Business Briefs
Reported by Star-Bulletin staff & wire

Wednesday, June 12, 2002

HR experts to review the legislative session

A half-day program, sponsored by the Society for Human Resource Management Hawaii Chapter, on how the results of the 2002 Hawaii legislative session will affect companies will take place June 19 at the Sheraton Waikiki Hotel, Lanai Room.

Panelists include Connie Hastert of Hawaii Employers Council, John Knorek director of Torkildson, Katz, Fonseca, Jaffe, Moore and Hetherington law firm, attorney Tom Grande and Anna Elento-Sneed of Carlsmith Ball law firm.

Registration and breakfast begin at 7:30 am. The cost of the program is $50 for society members and $75 for non-members.

For more information e-mail Mary Pamatigan at shrm@ or call 236-2429.

Deadline set for minority enterprise awards

A deadline of July 15 has been set for nominations for this year's Minority Enterprise Development Week Awards to be submitted to the Minority Business Development Center of Honolulu.

An awards ceremony will be held Aug. 2 at the Hale Koa Hotel, with guest speakers including Rep. Neil Abercrombie and Ronald N. Langston, director of the Minority Business Development Agency. Call 521-6221 for nomination forms.

Former CEO of ImClone arrested over trading tips

NEW YORK >> The former chief executive of ImClone Systems was arrested by the FBI today and charged with tipping off two people to sell their stock in the biotech company a day before the FDA rejected its application for a new cancer drug.

Separately, the Securities and Exchange Commission brought civil charges against Samuel Waksal, accusing him of warning family members about the bad news regarding the highly touted drug, Erbitux. The SEC said the family then dumped more than $10 million in stock.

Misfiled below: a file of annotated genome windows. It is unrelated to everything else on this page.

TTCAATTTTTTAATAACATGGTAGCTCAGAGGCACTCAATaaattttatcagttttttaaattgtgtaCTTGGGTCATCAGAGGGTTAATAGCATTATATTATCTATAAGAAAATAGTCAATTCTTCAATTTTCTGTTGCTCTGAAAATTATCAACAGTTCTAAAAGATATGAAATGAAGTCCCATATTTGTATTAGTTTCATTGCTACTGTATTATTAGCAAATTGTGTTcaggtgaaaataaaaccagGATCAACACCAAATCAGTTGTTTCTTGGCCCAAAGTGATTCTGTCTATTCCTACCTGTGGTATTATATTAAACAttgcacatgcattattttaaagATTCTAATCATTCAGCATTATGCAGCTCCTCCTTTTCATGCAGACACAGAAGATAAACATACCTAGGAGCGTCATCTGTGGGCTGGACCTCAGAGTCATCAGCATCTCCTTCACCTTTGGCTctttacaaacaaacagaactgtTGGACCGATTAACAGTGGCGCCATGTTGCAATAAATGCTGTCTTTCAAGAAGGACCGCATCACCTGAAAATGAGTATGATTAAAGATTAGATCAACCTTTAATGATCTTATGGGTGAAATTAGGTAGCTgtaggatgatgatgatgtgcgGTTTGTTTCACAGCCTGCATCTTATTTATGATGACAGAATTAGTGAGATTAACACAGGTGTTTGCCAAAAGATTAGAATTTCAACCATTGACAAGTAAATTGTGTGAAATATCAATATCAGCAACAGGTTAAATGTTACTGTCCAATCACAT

It said Waksal himself tried to sell 79,797 shares worth nearly $5 million, but brokerage firms would not take his business.

Regulators are stepping up efforts to clamp down on white- collar crime following the collapse of energy trader Enron Corp. last year.

Fund adviser opposes Dave & Buster's buyout

Dallas >> Renaissance Capital Group Inc. said three funds it advises that own shares of Dave & Buster's Inc. oppose a management-led plan to buy the restaurant chain because the price is too low.

Renaissance said the funds own about 4.67 percent of Dave & Buster's stock. The acquisition valued the shares at $12 each, which Renaissance says is "artificially and unreasonably low," according to a statement distributed by Business Wire.

Dave & Buster's, whose restaurants feature video games for adults, last month agreed to be acquired for about $255 million by its managers and the Bahrain-based investment firm Investcorp. Renaissance asked the board of Dave & Buster's, whose shares have climbed 91 percent this year, to suspend the sale plan.

Dave & Buster's opened its first Hawaii outlet in Kakaako last year.

Bank of Korea's Park warns of inflation

Seoul >> South Korean central bank Governor Park Seung said the bank needs to set "preemptive measures" to stem prices increases, suggesting the bank may raise rates for a second time this year, according to a Bloomberg News report.

"Monetary policy needs to act effectively and actively according to inflationary pressure," Park said in the text of a speech to commemorate the bank's 52nd anniversary. "We have to set preemptive measures considering the time lag of the policy."

The Bank of Korea left interest rates unchanged last week after raising them a quarter point in May. The bank trimmed borrowing costs 1.25 percentage points last year to help boost consumer spending as exports faltered. That helped the economy avoid recession last year and grow 1.8 percent in the first quarter from the fourth.

E-mail to Business Editor

Text Site Directory:
[News] [Business] [Features] [Sports] [Editorial] [Do It Electric!]
[Classified Ads] [Search] [Subscribe] [Info] [Letter to Editor]

© 2002 Honolulu Star-Bulletin